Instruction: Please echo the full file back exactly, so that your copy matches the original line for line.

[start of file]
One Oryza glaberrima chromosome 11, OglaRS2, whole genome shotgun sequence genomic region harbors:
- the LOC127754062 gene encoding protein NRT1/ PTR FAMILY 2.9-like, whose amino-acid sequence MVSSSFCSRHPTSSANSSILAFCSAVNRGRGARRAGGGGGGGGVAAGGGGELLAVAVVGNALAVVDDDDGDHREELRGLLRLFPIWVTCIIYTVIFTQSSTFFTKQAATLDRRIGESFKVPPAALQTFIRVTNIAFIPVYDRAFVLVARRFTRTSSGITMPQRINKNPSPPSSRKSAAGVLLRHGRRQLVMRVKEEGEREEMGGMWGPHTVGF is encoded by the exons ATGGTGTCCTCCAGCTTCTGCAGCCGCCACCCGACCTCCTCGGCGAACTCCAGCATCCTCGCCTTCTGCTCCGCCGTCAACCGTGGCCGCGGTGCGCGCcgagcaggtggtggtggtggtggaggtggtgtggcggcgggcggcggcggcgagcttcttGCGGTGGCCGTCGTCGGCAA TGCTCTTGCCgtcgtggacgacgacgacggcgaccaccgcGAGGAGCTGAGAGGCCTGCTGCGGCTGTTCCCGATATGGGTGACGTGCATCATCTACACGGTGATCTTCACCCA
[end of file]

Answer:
One Oryza glaberrima chromosome 11, OglaRS2, whole genome shotgun sequence genomic region harbors:
- the LOC127754062 gene encoding protein NRT1/ PTR FAMILY 2.9-like, whose amino-acid sequence MVSSSFCSRHPTSSANSSILAFCSAVNRGRGARRAGGGGGGGGVAAGGGGELLAVAVVGNALAVVDDDDGDHREELRGLLRLFPIWVTCIIYTVIFTQSSTFFTKQAATLDRRIGESFKVPPAALQTFIRVTNIAFIPVYDRAFVLVARRFTRTSSGITMPQRINKNPSPPSSRKSAAGVLLRHGRRQLVMRVKEEGEREEMGGMWGPHTVGF is encoded by the exons ATGGTGTCCTCCAGCTTCTGCAGCCGCCACCCGACCTCCTCGGCGAACTCCAGCATCCTCGCCTTCTGCTCCGCCGTCAACCGTGGCCGCGGTGCGCGCcgagcaggtggtggtggtggtggaggtggtgtggcggcgggcggcggcggcgagcttcttGCGGTGGCCGTCGTCGGCAA TGCTCTTGCCgtcgtggacgacgacgacggcgaccaccgcGAGGAGCTGAGAGGCCTGCTGCGGCTGTTCCCGATATGGGTGACGTGCATCATCTACACGGTGATCTTCACCCA